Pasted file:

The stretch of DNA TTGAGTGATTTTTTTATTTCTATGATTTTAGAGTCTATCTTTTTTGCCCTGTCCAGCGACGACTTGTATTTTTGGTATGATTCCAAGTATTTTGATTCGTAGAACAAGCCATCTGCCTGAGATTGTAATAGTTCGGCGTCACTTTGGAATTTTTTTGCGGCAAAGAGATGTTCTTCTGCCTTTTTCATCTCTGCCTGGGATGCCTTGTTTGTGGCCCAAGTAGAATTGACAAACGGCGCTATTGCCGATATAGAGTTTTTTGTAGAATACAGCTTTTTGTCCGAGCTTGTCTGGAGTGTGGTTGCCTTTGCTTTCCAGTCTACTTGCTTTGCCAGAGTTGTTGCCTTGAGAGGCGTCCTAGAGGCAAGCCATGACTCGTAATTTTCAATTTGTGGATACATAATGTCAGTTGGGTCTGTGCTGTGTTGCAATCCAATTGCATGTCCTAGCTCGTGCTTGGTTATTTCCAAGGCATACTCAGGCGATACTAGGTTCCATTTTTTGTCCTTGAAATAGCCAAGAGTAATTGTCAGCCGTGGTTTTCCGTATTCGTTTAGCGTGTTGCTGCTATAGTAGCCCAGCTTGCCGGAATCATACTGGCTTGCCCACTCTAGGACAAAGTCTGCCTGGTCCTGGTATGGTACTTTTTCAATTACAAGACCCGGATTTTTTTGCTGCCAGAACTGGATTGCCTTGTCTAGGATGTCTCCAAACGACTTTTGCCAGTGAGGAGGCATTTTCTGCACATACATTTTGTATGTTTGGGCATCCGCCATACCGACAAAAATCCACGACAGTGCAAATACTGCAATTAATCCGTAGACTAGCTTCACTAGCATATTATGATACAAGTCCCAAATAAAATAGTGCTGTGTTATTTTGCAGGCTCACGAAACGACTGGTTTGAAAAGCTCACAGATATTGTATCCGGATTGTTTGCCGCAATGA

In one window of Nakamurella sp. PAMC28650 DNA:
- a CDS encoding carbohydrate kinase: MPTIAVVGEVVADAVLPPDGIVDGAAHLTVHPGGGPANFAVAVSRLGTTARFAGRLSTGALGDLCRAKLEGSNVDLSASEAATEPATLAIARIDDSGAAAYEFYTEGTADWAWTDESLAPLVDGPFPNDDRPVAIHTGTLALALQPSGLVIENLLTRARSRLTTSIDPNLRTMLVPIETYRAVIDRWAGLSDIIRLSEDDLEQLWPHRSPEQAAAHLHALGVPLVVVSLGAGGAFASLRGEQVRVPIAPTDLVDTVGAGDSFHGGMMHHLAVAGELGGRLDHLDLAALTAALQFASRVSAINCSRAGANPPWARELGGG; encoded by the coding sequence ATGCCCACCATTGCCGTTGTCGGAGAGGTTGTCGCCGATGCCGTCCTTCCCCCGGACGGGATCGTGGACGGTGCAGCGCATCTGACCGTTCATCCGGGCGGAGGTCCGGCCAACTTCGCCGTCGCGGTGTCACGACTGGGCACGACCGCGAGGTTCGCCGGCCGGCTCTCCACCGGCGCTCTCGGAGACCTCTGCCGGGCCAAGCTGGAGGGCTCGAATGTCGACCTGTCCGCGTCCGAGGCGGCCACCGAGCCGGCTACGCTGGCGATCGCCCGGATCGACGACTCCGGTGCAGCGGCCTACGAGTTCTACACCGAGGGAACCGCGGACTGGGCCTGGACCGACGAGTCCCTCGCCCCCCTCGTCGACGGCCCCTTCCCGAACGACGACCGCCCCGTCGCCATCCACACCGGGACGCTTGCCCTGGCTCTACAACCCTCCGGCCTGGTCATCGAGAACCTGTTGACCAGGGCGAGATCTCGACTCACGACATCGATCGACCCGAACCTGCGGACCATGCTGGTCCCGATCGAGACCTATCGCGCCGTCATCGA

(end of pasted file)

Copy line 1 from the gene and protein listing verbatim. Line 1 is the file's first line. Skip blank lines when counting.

The stretch of DNA TTGAGTGATTTTTTTATTTCTATGATTTTAGAGTCTATCTTTTTTGCCCTGTCCAGCGACGACTTGTATTTTTGGTATGATTCCAAGTATTTTGATTCGTAGAACAAGCCATCTGCCTGAGATTGTAATAGTTCGGCGTCACTTTGGAATTTTTTTGCGGCAAAGAGATGTTCTTCTGCCTTTTTCATCTCTGCCTGGGATGCCTTGTTTGTGGCCCAAGTAGAATTGACAAACGGCGCTATTGCCGATATAGAGTTTTTTGTAGAATACAGCTTTTTGTCCGAGCTTGTCTGGAGTGTGGTTGCCTTTGCTTTCCAGTCTACTTGCTTTGCCAGAGTTGTTGCCTTGAGAGGCGTCCTAGAGGCAAGCCATGACTCGTAATTTTCAATTTGTGGATACATAATGTCAGTTGGGTCTGTGCTGTGTTGCAATCCAATTGCATGTCCTAGCTCGTGCTTGGTTATTTCCAAGGCATACTCAGGCGATACTAGGTTCCATTTTTTGTCCTTGAAATAGCCAAGAGTAATTGTCAGCCGTGGTTTTCCGTATTCGTTTAGCGTGTTGCTGCTATAGTAGCCCAGCTTGCCGGAATCATACTGGCTTGCCCACTCTAGGACAAAGTCTGCCTGGTCCTGGTATGGTACTTTTTCAATTACAAGACCCGGATTTTTTTGCTGCCAGAACTGGATTGCCTTGTCTAGGATGTCTCCAAACGACTTTTGCCAGTGAGGAGGCATTTTCTGCACATACATTTTGTATGTTTGGGCATCCGCCATACCGACAAAAATCCACGACAGTGCAAATACTGCAATTAATCCGTAGACTAGCTTCACTAGCATATTATGATACAAGTCCCAAATAAAATAGTGCTGTGTTATTTTGCAGGCTCACGAAACGACTGGTTTGAAAAGCTCACAGATATTGTATCCGGATTGTTTGCCGCAATGA